Mat Staver, founder and chairman of Liberty Counsel, argued before the Florida Supreme Court in favor of pro-life laws. In comments to The Washington Stand, he warned that “Amendment 4” would be challenged even if passed, saying, “There are constitutional challenges that I think are available.”

In addition to questions of both fraudulent signatures in putting the proposed amendment on the ballot and fraudulent votes in potentially passing the amendment this November, Staver noted, “The Florida legislature has — for many, many years — used the terms ‘unborn child’ and ‘unborn person.’” For example, Florida law dictates that if a woman is killed and her unborn child dies as a result, the killer could be charged with double homicide. Similarly, if a will leaves an estate to the deceased’s children or grandchildren, Florida law understands that to include unborn children or grandchildren. “In all these other areas of law,” Staver said, “unborn children have been recognized as legal persons. Consequently, if this were to pass, we would bring a case to the Florida Supreme Court to recognize the rights of an unborn child which already exist in the constitution which supersede this abortion amendment.”

Referring to Republicans who have begun backing away from pro-life messaging in the wake of Trump’s announcement earlier this week, Staver said, “Politicians should stand for life, not run from it. The right to life is the right of all rights, without which there is no other right. Politicians need to stand for life, not run from it.” He continued, “There are some things that transcend geographical boundaries and political parties and time, and the right to life is fundamental among those.” Staver also compared the issue of abortion to the issue of slavery, saying that neither was a matter of “states’ rights” but of universal morality.

The Emerson College survey also found that a majority (51%) of Florida voters back Trump for president, while only 38% support incumbent Joe Biden, with 11% undecided. When undecided voters were asked which candidate they lean toward supporting, Trump’s support shot up to 56% and Biden’s to 44%. Emerson College explained, “Among Biden voters, 32% support him because they dislike Trump, 24% because they like Biden, 19% care about an issue, and 14% support their party’s candidate. Among Trump voters, 31% support him because they care about an issue, 28% because they like Trump, 16% because they dislike Biden, and 14% support their party’s candidate.”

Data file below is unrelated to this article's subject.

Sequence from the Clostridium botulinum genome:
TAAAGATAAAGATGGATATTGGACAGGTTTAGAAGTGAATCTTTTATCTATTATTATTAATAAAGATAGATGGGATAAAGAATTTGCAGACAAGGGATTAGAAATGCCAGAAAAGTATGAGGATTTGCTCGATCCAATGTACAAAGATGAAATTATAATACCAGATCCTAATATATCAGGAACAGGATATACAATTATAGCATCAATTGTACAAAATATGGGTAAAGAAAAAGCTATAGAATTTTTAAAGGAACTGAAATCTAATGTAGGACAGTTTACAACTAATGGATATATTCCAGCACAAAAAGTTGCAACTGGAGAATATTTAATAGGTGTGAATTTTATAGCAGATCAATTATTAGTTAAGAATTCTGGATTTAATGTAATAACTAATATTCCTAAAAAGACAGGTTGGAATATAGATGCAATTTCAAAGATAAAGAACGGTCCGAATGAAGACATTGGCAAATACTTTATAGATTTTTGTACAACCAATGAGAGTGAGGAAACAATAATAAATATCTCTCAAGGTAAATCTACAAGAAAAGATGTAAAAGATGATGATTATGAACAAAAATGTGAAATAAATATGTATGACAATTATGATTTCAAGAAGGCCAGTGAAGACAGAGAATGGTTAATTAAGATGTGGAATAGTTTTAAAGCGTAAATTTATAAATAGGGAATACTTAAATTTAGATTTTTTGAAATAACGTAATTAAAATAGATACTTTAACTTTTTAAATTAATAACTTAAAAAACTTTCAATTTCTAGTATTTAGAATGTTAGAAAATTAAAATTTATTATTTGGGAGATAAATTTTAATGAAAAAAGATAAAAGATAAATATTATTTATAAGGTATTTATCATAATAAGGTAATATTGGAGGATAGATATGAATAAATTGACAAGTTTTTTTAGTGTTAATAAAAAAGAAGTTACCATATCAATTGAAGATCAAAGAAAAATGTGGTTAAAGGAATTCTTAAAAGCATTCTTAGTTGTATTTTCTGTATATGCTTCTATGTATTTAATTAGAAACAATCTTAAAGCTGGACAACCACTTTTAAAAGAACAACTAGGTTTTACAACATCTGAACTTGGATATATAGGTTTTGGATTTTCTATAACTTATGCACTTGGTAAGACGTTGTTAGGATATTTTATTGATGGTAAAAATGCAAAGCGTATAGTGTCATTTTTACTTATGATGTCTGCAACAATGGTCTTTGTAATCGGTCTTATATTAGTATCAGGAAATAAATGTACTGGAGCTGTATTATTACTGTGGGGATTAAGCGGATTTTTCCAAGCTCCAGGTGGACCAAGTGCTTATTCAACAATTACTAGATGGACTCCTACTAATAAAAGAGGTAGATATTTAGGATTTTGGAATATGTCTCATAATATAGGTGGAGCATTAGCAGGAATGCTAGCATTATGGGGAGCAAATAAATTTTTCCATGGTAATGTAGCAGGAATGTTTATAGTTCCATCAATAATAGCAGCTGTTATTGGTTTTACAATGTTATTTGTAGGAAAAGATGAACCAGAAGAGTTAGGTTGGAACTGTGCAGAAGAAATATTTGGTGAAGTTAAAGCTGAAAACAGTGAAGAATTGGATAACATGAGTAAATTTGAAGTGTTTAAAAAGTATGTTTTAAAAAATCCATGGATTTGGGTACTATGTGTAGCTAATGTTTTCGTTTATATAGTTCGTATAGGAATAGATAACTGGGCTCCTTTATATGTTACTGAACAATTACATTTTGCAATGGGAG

Florida voters ranked the economy as their top issue of concern (27%), followed by housing (16%), immigration (14%), and abortion (10%). Emerson College noted, “The percentage of voters who marked abortion access as their top issue is four points higher in Florida than in the most recent national poll (6%).”


S.A. McCarthy

S.A. McCarthy serves as a news writer at The Washington Stand.


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EDITORS NOTE: This Washington Stand column is republished with permission. All rights reserved. ©2024 Family Research Council.

The Washington Stand is Family Research Council’s outlet for news and commentary from a biblical worldview. The Washington Stand is based in Washington, D.C. and is published by FRC, whose mission is to advance faith, family, and freedom in public policy and the culture from a biblical worldview. We invite you to stand with us by partnering with FRC.